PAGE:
Age-Related Changes to Auditory Temporal Processing in Mice with and without Age-Related Hearing Loss
- Author(s): Rumschlag, Jeffrey Alexander
- Advisor(s): Razak, Khaleel A
- et al.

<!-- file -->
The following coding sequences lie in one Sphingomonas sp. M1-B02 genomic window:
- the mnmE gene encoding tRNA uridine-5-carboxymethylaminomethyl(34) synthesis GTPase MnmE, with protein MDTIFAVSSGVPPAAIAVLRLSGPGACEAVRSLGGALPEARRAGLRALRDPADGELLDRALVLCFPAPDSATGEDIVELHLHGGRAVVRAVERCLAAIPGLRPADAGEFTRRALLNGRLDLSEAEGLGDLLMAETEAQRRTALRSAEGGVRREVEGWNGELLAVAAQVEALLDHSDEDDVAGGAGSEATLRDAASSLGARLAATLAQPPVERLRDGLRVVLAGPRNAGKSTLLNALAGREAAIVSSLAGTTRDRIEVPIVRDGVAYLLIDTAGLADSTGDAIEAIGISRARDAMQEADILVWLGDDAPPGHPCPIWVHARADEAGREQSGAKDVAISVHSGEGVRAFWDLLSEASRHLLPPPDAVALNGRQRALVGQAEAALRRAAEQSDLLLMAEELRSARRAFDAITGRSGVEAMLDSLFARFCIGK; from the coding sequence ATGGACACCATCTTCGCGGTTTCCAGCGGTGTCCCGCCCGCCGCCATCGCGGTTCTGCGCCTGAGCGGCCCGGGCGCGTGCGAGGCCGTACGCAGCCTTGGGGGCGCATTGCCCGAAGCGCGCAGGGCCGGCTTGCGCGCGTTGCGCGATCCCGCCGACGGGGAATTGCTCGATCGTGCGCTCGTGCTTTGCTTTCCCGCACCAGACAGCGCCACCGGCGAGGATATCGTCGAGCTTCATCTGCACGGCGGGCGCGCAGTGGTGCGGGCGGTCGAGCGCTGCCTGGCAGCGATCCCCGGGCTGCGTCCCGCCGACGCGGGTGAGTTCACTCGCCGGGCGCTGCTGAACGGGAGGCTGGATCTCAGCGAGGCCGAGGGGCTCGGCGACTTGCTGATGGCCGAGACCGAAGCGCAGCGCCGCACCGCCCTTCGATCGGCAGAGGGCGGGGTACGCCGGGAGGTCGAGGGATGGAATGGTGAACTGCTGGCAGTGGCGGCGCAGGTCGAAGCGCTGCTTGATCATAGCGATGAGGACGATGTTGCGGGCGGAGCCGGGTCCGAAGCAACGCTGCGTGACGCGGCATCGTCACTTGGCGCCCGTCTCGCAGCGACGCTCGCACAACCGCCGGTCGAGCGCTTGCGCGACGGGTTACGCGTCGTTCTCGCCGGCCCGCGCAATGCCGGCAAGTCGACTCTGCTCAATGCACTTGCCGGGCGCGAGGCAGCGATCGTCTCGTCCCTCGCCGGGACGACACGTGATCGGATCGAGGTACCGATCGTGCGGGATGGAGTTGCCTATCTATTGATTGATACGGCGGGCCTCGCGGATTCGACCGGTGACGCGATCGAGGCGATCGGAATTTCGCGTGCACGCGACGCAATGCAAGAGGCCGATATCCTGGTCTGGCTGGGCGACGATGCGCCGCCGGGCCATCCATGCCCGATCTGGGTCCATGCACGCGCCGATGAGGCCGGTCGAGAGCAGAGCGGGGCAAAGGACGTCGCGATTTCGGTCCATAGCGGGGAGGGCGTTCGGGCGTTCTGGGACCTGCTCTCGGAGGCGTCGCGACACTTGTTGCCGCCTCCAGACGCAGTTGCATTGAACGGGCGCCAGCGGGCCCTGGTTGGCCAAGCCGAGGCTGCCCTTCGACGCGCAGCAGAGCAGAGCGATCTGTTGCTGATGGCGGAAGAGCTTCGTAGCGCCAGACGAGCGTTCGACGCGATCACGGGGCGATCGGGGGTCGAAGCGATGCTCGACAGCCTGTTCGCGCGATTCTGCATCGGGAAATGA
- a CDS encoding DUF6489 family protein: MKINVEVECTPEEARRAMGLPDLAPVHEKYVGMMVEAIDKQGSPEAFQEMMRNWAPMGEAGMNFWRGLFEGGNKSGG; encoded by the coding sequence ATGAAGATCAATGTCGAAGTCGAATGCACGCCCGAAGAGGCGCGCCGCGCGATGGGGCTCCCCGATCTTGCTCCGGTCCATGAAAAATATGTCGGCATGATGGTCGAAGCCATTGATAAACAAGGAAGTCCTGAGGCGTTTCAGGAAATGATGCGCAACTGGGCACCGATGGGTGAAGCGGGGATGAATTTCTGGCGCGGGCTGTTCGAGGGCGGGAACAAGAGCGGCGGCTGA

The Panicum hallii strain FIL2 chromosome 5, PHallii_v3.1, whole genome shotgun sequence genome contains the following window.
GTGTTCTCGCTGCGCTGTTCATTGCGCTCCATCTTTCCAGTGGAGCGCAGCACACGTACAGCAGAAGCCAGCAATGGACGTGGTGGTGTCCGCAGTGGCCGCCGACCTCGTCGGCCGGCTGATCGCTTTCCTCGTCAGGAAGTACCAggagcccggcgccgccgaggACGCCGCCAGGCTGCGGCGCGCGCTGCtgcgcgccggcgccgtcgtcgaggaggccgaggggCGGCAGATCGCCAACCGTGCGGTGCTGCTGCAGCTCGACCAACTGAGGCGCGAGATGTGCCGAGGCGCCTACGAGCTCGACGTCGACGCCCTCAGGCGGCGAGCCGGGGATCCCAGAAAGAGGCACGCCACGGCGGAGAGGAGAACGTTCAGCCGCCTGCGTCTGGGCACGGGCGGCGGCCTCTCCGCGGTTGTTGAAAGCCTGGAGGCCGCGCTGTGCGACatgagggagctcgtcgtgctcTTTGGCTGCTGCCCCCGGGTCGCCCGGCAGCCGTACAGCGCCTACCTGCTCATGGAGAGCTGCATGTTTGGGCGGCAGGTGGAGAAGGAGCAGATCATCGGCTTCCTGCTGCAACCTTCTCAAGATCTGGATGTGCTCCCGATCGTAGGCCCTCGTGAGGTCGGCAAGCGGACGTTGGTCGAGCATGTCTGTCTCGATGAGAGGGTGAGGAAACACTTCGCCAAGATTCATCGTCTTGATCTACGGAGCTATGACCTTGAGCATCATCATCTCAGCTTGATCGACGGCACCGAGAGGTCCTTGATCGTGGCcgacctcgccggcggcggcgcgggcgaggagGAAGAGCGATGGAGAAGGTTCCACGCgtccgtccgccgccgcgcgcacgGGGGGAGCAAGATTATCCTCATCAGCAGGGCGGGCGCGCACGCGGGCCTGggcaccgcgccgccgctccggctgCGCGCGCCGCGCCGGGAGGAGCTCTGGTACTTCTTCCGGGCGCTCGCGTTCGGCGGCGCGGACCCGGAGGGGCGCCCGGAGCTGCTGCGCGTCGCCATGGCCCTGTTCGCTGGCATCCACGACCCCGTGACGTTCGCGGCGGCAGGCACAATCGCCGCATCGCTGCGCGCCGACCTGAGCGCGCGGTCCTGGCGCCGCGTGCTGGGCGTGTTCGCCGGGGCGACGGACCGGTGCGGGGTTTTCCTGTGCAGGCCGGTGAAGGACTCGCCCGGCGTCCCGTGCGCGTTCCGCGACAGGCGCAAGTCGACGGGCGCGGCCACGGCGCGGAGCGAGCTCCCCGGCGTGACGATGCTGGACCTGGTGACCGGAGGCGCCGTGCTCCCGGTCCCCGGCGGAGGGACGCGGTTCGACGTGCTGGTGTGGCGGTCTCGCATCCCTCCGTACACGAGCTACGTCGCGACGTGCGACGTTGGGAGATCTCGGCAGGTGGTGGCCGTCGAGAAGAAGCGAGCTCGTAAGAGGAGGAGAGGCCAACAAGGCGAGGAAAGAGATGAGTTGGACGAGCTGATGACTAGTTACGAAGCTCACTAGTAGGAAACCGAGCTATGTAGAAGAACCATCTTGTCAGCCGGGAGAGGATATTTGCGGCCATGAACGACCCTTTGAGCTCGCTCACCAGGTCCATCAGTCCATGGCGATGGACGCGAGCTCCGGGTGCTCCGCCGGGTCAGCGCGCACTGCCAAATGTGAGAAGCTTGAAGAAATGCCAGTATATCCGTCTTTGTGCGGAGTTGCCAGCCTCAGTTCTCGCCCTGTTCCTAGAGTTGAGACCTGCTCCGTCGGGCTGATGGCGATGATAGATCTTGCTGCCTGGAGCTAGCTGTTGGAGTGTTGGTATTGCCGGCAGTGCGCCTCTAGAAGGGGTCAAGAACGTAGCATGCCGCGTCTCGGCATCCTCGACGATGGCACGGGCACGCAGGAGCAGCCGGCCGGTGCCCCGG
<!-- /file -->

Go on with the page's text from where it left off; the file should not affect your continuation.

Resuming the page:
Most older adults experience age-related changes to their hearing, either in the form of hearing loss, or in a more subtle form of hearing impairment, causing difficulties understanding speech in acoustically challenging environments. As the population grows older, better solutions will be needed to alleviate age-related hearing deficits. To test new potential therapies for age-related changes to hearing, preclinical models must be identified and characterized. The studies included in this dissertation measure translationally relevant electrophysiological signals from mice at multiple ages, with and without severe hearing loss, to identify age-related changes to cortical activity, both at baseline and in response to acoustic stimuli. Acoustic stimuli were used to test various aspects of auditory processing, including amplitude modulated signal processing, which supports speech comprehension. We found that age-related changes in the responses to the acoustic stimuli selected for this study mirror many of the changes observed in older humans. We observed age-related deficits in responses to more challenging amplitude modulated signals, even in the absence of hearing loss. In mice with hearing loss, we observed evidence of central gain and disrupted temporal processing. Both results, which mirror age-related changes to human hearing, suggest that aging mice are a useful model for auditory processing in older humans. We then evaluated the therapeutic potential of nicotine for treating age-related changes to auditory temporal processing, with promising results. Nicotine appeared to improve temporal processing in old mice, partially reversing age-related, frequency-specific changes in event-related spectral perturbations and amplitude modulation following responses. This dissertation characterizes translationally relevant preclinical measures of age-related changes to auditory processing, with the aim of testing interventions and therapeutics, such as nicotine, for the treatment of age-related auditory temporal processing deficits.